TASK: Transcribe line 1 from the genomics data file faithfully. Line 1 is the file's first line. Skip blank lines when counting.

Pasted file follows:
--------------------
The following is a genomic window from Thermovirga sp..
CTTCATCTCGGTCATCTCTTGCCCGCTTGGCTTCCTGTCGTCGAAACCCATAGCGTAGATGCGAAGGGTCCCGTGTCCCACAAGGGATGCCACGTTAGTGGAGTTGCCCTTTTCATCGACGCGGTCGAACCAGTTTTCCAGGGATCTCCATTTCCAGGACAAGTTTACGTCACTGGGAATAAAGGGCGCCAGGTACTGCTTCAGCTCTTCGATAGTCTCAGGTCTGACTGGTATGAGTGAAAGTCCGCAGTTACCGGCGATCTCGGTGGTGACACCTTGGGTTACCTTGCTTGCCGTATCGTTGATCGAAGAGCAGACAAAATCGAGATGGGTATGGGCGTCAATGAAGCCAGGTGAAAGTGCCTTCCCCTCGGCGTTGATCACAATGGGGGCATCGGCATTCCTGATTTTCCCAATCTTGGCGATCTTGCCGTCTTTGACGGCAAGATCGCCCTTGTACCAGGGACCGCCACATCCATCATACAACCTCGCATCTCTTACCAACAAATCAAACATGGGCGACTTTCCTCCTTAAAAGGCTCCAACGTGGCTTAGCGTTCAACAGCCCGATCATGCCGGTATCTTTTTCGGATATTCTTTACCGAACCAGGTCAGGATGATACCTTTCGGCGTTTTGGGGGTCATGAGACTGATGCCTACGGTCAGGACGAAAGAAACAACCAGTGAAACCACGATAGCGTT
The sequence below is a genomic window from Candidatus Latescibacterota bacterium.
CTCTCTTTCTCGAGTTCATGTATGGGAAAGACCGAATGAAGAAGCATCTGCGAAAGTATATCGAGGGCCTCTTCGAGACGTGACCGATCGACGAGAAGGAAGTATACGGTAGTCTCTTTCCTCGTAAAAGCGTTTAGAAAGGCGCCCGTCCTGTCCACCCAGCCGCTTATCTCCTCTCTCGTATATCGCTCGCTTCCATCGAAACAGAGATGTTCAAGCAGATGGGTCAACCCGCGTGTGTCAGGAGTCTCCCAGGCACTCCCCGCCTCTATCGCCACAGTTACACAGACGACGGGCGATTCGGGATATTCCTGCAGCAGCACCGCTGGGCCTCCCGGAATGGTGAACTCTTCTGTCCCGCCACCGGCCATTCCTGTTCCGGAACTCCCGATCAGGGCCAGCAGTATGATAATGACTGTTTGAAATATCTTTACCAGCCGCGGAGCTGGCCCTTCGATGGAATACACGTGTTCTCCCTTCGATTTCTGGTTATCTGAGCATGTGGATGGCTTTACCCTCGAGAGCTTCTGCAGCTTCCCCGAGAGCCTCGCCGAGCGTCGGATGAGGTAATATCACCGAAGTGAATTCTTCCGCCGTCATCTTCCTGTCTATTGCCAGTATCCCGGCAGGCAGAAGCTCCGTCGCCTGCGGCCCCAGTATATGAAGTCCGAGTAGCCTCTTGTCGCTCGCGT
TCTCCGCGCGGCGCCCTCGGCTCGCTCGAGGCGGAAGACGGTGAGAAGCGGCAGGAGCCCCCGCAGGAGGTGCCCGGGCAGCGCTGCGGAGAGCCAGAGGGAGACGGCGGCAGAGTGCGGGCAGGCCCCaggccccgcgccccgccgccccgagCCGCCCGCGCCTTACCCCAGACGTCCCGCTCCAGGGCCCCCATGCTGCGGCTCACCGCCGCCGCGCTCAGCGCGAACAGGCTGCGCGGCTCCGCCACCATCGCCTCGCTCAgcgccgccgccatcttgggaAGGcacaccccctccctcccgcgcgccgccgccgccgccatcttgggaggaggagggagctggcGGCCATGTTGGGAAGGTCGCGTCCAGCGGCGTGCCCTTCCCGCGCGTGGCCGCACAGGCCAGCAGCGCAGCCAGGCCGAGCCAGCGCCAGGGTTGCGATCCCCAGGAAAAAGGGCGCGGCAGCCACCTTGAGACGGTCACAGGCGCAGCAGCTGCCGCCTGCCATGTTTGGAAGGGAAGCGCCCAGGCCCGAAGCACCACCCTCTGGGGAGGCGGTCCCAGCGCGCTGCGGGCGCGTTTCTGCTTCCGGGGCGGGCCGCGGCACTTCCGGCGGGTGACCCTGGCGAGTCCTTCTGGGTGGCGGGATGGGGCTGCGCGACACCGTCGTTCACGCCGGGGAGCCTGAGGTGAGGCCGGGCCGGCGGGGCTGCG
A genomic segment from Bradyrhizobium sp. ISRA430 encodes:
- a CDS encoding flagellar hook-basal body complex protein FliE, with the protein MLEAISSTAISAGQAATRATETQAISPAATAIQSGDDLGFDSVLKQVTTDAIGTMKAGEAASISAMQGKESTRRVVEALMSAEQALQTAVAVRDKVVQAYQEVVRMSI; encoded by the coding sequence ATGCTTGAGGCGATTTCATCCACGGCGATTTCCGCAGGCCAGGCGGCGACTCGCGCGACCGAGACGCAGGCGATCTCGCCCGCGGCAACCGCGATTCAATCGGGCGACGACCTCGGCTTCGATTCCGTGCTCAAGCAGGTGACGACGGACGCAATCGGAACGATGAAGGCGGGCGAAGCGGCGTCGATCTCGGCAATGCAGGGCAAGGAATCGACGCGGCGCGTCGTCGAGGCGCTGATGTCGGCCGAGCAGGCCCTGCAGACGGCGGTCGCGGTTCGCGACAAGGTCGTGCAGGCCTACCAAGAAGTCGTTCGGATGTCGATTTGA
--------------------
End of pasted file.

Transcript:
The following is a genomic window from Thermovirga sp..